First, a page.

Flying 15 Worlds- Napier crew lead with four world old jib

Day 1, 2011 World Flying Fifteen Championships, Hayling Island
Napier Sailing Club member, Graeme Robinson reports from the Flying Fifteen Worlds in Hayling Island, where he and James Sandall are leading the event after the first day of racing.

Only one race was completed on Day 1 of the Flying 15 World Championships at Hayling Island SC. It was a frustrating light wind day for the fleets, with constant shifts frustrating the PRO in setting a start.

He writes:

Woke up early this morning and still can't really believe we have done what we did. Boatspeed is good with a mangy old jib that is at its fourth Worlds and has been used for many seasons as a Club sail too, but James likes it, despite the leech and foot flutter and the rust stains all down the luff. But it is fast and we sure aren't changing it now! Very light airs early this morning here on Hayling Island, so it could be another long day on the water.

At the end of racing today, on Day 1 of the Flying Fifteen World Championships at Hayling Island, James and I are joint leaders in the Regatta. We were first over the line in the Yellow Flight and this evening we are on equal points with Brian McKee of Ireland, who won the Blue Flight in the single set of races that were completed today. I cannot believe that, after 25 years of competing at World Championships, I have not only been the winning crew in a race, but that I am in a boat that is actually leading the series!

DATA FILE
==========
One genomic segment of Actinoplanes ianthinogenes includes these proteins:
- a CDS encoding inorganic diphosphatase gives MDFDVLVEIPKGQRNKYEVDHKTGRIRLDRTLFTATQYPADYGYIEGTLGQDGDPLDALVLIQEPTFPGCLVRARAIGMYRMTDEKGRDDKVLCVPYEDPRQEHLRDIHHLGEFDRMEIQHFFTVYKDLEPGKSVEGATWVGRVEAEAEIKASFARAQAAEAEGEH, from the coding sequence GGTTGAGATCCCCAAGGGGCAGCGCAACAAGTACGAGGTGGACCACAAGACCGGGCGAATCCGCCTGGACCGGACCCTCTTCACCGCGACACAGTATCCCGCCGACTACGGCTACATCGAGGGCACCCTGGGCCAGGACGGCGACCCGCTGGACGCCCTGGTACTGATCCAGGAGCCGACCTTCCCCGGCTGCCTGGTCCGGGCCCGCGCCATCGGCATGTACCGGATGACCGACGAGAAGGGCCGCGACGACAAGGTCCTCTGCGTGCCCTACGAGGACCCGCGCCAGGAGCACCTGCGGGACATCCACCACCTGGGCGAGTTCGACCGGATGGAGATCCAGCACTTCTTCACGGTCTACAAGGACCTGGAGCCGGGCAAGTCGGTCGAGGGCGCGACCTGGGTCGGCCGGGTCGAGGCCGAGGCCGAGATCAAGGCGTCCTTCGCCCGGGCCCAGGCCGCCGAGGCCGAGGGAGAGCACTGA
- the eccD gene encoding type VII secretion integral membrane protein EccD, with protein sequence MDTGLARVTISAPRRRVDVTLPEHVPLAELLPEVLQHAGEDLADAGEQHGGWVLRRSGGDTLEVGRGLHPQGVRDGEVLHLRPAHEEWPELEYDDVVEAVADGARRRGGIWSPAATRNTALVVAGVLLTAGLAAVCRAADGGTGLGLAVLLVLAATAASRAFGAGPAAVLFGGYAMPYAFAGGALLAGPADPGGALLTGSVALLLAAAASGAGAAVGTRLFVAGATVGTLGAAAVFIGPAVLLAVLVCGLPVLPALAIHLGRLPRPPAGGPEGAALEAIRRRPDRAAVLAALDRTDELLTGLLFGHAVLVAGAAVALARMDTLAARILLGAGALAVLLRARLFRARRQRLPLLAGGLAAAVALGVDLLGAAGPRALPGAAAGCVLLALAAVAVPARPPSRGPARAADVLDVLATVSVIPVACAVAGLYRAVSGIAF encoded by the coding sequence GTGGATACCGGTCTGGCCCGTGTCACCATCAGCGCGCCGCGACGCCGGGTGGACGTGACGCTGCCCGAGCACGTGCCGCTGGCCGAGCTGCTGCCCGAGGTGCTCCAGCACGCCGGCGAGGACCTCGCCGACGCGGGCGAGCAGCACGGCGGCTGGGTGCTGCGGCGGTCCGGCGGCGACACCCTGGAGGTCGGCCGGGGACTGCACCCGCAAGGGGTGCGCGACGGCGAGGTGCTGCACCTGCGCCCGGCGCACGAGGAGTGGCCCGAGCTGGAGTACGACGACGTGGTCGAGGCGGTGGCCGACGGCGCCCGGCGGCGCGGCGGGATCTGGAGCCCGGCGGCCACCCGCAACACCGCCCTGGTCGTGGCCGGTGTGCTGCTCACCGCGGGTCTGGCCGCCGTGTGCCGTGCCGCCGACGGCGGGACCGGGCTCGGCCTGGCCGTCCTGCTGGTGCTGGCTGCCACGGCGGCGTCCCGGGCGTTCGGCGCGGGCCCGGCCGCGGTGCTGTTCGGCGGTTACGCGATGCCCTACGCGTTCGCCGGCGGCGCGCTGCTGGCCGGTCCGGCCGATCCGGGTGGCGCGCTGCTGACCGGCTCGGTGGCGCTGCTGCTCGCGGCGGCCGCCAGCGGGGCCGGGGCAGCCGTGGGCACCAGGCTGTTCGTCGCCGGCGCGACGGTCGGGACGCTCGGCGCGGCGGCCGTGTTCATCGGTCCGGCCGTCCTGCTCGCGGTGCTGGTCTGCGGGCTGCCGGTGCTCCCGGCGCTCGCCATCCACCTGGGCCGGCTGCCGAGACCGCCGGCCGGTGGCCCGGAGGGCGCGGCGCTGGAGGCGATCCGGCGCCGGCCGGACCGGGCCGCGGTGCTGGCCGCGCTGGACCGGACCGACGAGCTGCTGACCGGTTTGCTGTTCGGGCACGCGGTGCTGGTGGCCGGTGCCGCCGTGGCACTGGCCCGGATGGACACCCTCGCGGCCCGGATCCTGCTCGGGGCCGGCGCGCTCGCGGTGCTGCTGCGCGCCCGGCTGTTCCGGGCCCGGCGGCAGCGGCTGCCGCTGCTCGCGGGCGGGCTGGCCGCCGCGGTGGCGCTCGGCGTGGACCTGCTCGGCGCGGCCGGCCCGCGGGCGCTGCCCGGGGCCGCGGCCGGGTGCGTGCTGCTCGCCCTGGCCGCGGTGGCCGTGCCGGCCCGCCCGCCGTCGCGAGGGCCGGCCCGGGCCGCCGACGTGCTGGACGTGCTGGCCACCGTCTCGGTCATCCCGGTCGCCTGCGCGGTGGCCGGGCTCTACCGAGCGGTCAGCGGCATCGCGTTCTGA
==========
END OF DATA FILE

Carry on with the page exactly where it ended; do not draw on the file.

I guess though that this might be seen as a continuation of the form that James and I hinted at in the final race of the British National Championships on Wednesday, when we took the lead up the first beat and were only a few minutes from rounding the top mark with a good advantage when the race was abandoned. And that meant that we only raced on two of the five days set down for the Invitation/Practice Race and Nationals series, where we finished 26th overall in the four races that were completed with placings 8,19,10,(20) for 27 points.

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The title was taken (again) by multiple World Champions Steve Goacher and Phil Evans. est of the four New Zealand crews were Murray Gilbert and Jonathan Burgess in 19th place overall (22),5,14,4 for 23 points. We were next-best, then followed John Leydon and Sandra Williams 34th and Ben Lowe and Kate Gilbert 46th on a total fleet of 88 boats. Despite the lack of any races and results on Wednesday, the trophies were handed out for the Gold and Blue Fleets and this saw Ben and Kate awarded first place on the Blue Fleet, which was a nice consolation prize for them as they had experienced all sorts of gear problems in the strong winds and had actually completed a race with a broken boom in the worst of the heavy wind in Race 2 of the Regatta.

The fleet of 96 Fifteens was on the water by 11:45am and out in the race area to the south of Hayling Island in time for the scheduled 1:00pm start time, but once again the wind did not co-operate and we had to wait more than an hour in warm weather for a change, with some sunshine between the clouds before racing got under way in a light 5-8 knot south westerly breeze.